Entertainment » Theatre

Escape to Margaritaville

by Will Demers
EDGE Media Network Contributor
Friday Oct 4, 2019
From L to R: Shelly Lynn Walsh, Peter Michael Jordan, Chris Clark and Sarah Hinrichsen in "Escape to Margaritaville." (Photo by Matthew Murphy.)
From L to R: Shelly Lynn Walsh, Peter Michael Jordan, Chris Clark and Sarah Hinrichsen in "Escape to Margaritaville." (Photo by Matthew Murphy.)  

As it gets chilly here in Providence, a National tour kicks off at the Performing Arts Center that's a very, very sunny production. Boy meets girl, or two boys meet two girls, and they have all sorts of adventures in paradise. Based on a song, and the philosophy of Jimmy Buffet - the pretty successful singer/songwriter behind the show - "Escape to Margaritaville" fulfills its promise, at least in storyline.

Opening with a snowy stage and four meteorologists predicting the storms that we all know too well, "Escape" launches into a familiar storyline: working girl Rachel (Sarah Hinrichsen) and best friend Tammy (Shelly Lyn Walsh,) six days away from her wedding, are heading to an island vacation. Rachel is taking Tammy for one last hurrah as a single girl because frankly, she hates Chadd (Noah Bridgestock) her husband to be. Chadd isn't the nicest guy; we notice that he buys Tammy's wedding dress a size too small because she's not quite thin enough for him?!

Rachel is a working Environmental Scientist, coming to this particular island because there's a volcano, and, stay with me on this, she's looking for a way to make potatoes into a power source. They immediately meet two boys: bartender Brick (Peter Michael Jordan) and musical entertainer Tully (Chris Clark.) Tammy is infatuated with Brick's awkward ways, and Rachel is captivated by Tully's great looks, although not immediately. Along the way we're introduced to Marley (Rachel Lyn Fobbs) who runs a hotel on the island and J.D. (Patrick Cogan) an aging sailor who is perpetually looking for a shaker of salt.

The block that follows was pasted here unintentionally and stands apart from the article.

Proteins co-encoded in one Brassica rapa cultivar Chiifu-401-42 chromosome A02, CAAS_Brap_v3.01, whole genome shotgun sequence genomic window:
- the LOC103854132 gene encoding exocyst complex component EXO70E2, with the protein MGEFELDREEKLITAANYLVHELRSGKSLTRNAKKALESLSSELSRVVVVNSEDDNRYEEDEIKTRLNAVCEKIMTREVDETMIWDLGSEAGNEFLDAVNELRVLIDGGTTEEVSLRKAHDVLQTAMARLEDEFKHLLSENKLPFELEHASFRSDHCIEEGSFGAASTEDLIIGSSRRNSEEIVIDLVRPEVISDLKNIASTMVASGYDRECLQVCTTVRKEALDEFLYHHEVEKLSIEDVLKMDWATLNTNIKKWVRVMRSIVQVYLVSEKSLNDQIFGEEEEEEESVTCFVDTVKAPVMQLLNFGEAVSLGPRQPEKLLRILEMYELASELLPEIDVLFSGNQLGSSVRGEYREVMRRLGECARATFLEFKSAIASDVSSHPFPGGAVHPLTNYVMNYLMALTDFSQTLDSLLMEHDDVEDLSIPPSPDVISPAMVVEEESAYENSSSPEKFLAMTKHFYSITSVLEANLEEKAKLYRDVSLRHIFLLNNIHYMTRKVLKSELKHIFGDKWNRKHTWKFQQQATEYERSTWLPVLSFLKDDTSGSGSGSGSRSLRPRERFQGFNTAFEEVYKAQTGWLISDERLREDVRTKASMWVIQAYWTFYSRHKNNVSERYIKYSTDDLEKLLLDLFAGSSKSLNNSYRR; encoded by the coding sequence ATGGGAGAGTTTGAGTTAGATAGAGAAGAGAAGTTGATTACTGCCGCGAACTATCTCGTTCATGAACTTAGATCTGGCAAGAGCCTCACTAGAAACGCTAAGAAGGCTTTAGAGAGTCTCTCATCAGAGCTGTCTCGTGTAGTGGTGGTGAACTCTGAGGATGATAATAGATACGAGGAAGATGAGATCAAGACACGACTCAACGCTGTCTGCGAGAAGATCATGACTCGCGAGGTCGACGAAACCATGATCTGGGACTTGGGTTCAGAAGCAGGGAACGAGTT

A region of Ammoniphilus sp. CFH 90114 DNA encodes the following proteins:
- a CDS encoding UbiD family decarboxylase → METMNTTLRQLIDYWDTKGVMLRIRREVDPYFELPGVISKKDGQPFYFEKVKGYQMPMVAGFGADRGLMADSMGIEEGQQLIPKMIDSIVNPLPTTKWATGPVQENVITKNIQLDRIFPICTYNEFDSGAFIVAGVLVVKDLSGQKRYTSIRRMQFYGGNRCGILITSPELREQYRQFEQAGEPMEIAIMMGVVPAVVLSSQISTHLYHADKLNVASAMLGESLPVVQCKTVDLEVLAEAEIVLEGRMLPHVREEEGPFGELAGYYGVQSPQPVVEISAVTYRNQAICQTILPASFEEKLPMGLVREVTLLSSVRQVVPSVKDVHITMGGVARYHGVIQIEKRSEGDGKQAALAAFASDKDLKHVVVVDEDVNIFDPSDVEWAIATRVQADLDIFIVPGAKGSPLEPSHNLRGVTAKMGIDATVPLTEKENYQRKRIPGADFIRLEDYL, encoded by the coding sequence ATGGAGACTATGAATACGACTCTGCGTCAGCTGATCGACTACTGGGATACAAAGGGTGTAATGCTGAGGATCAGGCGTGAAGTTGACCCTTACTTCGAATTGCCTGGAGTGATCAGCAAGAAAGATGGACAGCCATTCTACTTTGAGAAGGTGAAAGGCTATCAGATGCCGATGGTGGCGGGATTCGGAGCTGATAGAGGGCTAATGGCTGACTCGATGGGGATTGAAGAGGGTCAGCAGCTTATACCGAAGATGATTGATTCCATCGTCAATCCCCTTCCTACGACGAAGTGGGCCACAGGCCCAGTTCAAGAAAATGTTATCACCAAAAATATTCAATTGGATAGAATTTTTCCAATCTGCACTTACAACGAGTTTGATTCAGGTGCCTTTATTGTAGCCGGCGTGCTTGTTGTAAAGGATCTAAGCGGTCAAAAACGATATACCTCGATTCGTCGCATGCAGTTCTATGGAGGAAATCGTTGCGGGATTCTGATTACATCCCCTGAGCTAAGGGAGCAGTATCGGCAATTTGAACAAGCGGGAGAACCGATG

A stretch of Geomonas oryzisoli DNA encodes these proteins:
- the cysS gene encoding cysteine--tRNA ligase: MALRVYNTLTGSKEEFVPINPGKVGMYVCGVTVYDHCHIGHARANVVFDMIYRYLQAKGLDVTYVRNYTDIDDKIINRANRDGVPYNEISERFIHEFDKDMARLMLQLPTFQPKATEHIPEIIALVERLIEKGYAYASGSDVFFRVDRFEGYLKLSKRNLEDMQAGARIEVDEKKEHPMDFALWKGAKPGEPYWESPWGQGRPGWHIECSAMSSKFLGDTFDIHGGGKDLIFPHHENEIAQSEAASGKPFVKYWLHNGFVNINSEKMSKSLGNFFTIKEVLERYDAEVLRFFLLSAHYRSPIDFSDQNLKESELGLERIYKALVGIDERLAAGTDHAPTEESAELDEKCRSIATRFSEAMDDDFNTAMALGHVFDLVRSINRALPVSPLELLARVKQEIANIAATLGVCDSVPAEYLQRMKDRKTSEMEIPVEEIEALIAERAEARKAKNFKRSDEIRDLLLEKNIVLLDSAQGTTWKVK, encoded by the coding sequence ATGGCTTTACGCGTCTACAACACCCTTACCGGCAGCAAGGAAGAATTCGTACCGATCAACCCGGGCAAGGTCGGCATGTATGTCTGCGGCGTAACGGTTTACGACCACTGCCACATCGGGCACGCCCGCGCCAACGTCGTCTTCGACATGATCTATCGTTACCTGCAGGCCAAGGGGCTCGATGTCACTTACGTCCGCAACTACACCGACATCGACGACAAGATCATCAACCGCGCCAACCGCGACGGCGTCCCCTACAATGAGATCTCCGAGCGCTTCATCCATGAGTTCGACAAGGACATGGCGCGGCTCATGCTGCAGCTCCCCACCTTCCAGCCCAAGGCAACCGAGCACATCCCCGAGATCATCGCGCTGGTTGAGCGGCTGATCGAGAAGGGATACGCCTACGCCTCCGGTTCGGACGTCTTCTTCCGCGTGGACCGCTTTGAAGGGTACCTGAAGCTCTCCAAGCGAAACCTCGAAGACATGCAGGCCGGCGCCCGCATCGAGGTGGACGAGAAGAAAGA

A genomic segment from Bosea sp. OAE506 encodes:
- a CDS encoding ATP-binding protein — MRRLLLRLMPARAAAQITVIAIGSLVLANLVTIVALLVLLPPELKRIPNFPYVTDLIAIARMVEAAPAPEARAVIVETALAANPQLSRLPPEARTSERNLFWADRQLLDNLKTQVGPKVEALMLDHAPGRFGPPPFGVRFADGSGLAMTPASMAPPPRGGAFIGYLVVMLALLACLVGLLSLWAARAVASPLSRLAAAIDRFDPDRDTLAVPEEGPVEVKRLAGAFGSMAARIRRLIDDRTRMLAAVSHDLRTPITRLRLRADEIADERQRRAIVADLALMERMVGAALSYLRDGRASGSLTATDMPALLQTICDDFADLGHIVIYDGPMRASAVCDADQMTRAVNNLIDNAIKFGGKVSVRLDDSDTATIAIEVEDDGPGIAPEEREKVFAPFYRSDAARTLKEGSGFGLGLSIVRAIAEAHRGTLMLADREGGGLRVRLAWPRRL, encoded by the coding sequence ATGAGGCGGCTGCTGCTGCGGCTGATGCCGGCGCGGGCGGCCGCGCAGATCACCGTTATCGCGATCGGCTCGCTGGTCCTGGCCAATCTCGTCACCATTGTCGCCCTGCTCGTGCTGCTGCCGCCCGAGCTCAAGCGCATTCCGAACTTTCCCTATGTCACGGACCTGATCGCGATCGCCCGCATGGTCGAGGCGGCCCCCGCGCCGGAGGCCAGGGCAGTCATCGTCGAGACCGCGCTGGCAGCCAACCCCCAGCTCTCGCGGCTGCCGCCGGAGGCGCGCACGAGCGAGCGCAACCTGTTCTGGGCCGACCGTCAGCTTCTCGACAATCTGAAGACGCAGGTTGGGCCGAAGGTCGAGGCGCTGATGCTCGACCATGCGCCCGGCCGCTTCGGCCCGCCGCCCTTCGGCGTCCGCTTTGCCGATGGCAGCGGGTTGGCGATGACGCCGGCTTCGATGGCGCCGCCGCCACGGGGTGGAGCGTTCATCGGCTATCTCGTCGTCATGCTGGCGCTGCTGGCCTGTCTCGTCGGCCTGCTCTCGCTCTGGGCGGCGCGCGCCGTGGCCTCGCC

The first act drags a bit in introducing our characters, and there are some strange touches here, like Brick's perpetual flashback of a group of insurance salespeople who purportedly died some years ago, buried under hot lava. But it seems the story isn't trying to be anything more than escapist entertainment, and there are some cute touches, like Tammy and Brick sharing a love for puns, and J.D. being a stand-in for Buffet himself, the man behind the musical.

Weaving songs made famous by Buffet is central, a jukebox musical formula we've seen often; at least on the surface nothing is terribly serious or dramatic; but it is predictable. There's Tammy's impending marriage to obviously the wrong guy, but we know how this will end; and Rachel citing her humanitarian efforts as the reason she's can't 'unplug' is a plot thread that seems all too familiar. But "Escape" is just that: a musical meant to entertain with little to bog down the upbeat mood.

The cast couldn't be more comfortable in their roles; Walsh is fun as the bubbly Tammy' Hinrichsen makes for a solid Rachel' Clark is pretty amazing looking (we do see him shirtless at some point) as Tully; and as Brick, Jordan steals the limelight in most of his scenes! Bridgestock is pretty spot-on as the creep Chadd and Fobbs' Marley provides some more of the abundance of comedic touches. The sets are what you'd expect, palm trees, coconuts and Hawaiian shirts aplenty. Plus there are some fun musical numbers featuring Jimmy's familiar songs. It's not going to win a Tony, but it's a great excuse to leave the house as it gets colder and dream of a tropical paradise, even for just a few hours.

"Escape to Margaritaville" is running through October 5th at the Providence Performing Arts Center (PPAC) 220 Weybosset Street, Providence, RI 02903. For information or tickets call 401-421-2787 or visit www.ppacri.org.

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